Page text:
This case traces the evolution of fair trade, from ‘charity trade’, i.e. the sale of objects produced in developing countries with little functional value to the sale of functional, and often organic products to developed countries, the increasing role of alternative trade organisations in providing minimum prices, finance, training and other trade ‘premiums’ which are necessary tools for marginal producers to gain access to the global market; the role of consumer support.
The 1980’s found flattened sales met with increased attention to consumer marketing, product development and product quality by ATO’s and an international standard for fair trade. In the late 1990’s fair trade ATO’s struggled with the tension between the notions of altruistic sales and a development focus, versus a focus on customer satisfaction and supply chain management. The shift from producer advantages to product quality and customer satisfaction was made in the late 1990’s in advertising campaigns. The case ends with questions about achieving a balance between market oriented and social/developmental goals.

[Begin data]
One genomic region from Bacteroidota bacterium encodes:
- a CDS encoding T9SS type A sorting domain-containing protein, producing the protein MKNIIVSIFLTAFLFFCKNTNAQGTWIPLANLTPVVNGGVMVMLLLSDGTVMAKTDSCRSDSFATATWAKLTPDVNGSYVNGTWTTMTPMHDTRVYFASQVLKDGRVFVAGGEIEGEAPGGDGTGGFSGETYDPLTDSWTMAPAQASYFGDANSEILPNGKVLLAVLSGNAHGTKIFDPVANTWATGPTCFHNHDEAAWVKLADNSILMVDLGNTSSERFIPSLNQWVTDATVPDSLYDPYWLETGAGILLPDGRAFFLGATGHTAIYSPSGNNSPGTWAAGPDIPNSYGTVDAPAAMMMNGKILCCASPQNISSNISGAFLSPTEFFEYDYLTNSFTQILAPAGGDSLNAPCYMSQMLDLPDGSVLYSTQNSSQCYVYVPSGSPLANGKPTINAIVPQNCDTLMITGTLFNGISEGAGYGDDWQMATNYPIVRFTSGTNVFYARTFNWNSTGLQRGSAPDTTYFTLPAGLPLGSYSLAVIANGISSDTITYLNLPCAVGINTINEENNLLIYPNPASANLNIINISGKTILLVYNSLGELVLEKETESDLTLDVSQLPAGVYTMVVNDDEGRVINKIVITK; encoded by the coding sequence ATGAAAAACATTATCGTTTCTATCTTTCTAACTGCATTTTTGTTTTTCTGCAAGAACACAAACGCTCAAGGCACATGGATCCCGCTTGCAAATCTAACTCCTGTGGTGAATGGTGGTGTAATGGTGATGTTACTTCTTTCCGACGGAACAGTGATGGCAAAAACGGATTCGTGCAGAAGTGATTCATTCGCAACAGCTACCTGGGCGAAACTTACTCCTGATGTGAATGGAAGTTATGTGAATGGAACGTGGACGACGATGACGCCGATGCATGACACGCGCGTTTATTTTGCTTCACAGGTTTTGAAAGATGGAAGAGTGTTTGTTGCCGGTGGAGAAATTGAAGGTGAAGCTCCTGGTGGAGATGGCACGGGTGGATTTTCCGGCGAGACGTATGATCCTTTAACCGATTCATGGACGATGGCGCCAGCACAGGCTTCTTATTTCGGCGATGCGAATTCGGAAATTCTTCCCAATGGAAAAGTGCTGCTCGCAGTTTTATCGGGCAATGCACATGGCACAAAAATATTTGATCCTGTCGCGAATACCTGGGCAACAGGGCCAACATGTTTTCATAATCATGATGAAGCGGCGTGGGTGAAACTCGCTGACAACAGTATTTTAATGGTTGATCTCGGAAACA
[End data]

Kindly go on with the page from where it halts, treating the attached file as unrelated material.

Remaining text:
|Key Words||Fair Trade, Alternative Trade Organisations, Developing Countries|
|Courses||Non-Profit Management, Public Policy|
|Permission Rights||This case was published in: Hockerts, K. “CaféDirect: Fair Trade as Social Entrepreneurship”, In F. Perrini (Ed.), The New Social Entrepreneurship, What Awaits Social Entrepreneurial Ventures: Edward Elgar, 2006|